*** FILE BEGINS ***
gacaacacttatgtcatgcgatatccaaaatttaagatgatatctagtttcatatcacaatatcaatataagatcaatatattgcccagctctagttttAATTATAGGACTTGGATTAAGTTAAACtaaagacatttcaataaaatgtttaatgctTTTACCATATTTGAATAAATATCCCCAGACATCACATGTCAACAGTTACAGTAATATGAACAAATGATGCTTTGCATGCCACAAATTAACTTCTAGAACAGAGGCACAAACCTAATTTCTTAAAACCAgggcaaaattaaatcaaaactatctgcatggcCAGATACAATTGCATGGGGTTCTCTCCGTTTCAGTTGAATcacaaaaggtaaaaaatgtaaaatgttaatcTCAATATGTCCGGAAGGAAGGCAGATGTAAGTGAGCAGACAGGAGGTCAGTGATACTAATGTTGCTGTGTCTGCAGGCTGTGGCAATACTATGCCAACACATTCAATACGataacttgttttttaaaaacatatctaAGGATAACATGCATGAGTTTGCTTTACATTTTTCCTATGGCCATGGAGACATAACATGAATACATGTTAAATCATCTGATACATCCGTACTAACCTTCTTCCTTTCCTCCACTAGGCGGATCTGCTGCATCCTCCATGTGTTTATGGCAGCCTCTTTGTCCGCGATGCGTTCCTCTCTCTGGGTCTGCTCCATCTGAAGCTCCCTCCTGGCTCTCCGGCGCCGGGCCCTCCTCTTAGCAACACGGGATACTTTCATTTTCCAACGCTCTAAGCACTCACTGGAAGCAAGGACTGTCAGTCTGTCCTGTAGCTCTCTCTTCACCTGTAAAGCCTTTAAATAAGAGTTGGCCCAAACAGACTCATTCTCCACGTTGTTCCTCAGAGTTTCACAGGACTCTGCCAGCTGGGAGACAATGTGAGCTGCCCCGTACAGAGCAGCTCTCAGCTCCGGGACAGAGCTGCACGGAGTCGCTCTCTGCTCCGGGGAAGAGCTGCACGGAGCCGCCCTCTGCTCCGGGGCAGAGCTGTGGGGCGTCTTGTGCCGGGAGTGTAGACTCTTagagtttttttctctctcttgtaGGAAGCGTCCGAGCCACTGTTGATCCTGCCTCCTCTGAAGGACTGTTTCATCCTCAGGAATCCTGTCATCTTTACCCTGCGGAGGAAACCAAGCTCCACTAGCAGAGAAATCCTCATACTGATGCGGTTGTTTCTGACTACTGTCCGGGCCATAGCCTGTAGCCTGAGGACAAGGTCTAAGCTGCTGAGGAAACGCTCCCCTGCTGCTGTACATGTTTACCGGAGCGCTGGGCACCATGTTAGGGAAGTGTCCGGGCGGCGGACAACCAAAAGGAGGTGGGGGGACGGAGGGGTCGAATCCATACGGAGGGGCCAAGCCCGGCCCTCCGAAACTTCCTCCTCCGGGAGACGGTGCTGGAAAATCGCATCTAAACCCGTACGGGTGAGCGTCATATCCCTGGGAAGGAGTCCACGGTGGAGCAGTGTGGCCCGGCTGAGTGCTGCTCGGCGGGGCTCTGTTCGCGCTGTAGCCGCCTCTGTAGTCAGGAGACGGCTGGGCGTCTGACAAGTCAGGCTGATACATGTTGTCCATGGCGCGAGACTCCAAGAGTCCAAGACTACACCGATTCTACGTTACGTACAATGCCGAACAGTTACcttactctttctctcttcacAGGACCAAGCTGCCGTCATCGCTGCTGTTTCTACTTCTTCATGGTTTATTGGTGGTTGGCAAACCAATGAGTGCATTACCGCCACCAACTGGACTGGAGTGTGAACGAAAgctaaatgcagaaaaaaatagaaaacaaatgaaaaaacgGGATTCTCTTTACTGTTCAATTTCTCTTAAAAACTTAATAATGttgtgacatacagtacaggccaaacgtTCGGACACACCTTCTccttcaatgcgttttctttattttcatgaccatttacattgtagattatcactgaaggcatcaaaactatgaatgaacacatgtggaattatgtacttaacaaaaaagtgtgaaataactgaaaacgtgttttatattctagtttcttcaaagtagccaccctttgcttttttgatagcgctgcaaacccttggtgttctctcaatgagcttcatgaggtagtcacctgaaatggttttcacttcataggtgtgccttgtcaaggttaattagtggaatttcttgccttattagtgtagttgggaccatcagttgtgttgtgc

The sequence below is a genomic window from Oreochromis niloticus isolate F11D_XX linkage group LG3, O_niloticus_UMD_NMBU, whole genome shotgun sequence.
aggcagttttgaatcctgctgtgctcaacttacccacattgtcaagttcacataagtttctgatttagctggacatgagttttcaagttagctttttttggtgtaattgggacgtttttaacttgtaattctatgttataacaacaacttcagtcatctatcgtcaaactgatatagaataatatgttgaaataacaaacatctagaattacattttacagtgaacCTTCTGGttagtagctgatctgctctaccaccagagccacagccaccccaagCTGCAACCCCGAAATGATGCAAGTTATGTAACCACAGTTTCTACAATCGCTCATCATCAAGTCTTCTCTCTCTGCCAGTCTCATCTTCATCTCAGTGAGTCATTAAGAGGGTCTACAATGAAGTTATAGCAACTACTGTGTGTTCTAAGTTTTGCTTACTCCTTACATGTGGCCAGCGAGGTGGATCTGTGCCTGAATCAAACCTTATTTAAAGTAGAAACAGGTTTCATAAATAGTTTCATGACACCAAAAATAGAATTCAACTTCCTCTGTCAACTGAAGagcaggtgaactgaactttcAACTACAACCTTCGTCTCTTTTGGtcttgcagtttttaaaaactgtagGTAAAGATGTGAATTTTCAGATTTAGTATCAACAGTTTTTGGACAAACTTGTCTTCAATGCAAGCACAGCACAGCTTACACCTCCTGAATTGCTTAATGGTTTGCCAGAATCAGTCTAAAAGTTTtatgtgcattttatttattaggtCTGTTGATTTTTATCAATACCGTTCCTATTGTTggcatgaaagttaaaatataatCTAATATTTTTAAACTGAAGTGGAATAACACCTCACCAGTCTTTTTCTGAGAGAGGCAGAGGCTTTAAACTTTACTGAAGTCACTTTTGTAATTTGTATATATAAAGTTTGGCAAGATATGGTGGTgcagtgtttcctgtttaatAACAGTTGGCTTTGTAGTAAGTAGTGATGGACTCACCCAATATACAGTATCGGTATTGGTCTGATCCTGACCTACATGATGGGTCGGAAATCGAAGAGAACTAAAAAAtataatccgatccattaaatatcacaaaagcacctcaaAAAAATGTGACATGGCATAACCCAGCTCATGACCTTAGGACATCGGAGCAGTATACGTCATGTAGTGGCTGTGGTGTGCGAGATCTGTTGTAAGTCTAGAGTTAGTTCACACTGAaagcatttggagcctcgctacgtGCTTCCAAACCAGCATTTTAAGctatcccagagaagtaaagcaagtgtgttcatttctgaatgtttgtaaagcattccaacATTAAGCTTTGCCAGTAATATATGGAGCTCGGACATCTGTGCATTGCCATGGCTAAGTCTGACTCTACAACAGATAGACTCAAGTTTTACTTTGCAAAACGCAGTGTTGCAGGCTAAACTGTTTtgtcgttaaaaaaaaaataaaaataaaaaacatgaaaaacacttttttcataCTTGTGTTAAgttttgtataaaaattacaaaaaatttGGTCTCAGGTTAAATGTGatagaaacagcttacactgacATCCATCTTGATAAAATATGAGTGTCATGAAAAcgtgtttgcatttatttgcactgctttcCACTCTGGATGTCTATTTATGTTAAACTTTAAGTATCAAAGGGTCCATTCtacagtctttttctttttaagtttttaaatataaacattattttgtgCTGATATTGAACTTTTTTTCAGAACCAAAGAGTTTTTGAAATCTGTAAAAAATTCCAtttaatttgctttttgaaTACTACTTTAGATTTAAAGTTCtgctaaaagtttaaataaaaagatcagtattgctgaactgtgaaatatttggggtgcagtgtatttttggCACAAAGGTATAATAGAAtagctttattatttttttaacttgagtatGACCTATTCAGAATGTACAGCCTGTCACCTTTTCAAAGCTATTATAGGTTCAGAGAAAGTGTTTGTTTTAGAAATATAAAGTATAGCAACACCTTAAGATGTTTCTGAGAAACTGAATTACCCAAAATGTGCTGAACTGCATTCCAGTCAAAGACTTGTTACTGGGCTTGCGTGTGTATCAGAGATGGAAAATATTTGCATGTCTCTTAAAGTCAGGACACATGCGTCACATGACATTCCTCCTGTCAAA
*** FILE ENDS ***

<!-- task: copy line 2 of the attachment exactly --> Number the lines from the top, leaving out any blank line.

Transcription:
The sequence below is a genomic window from Oreochromis niloticus isolate F11D_XX linkage group LG3, O_niloticus_UMD_NMBU, whole genome shotgun sequence.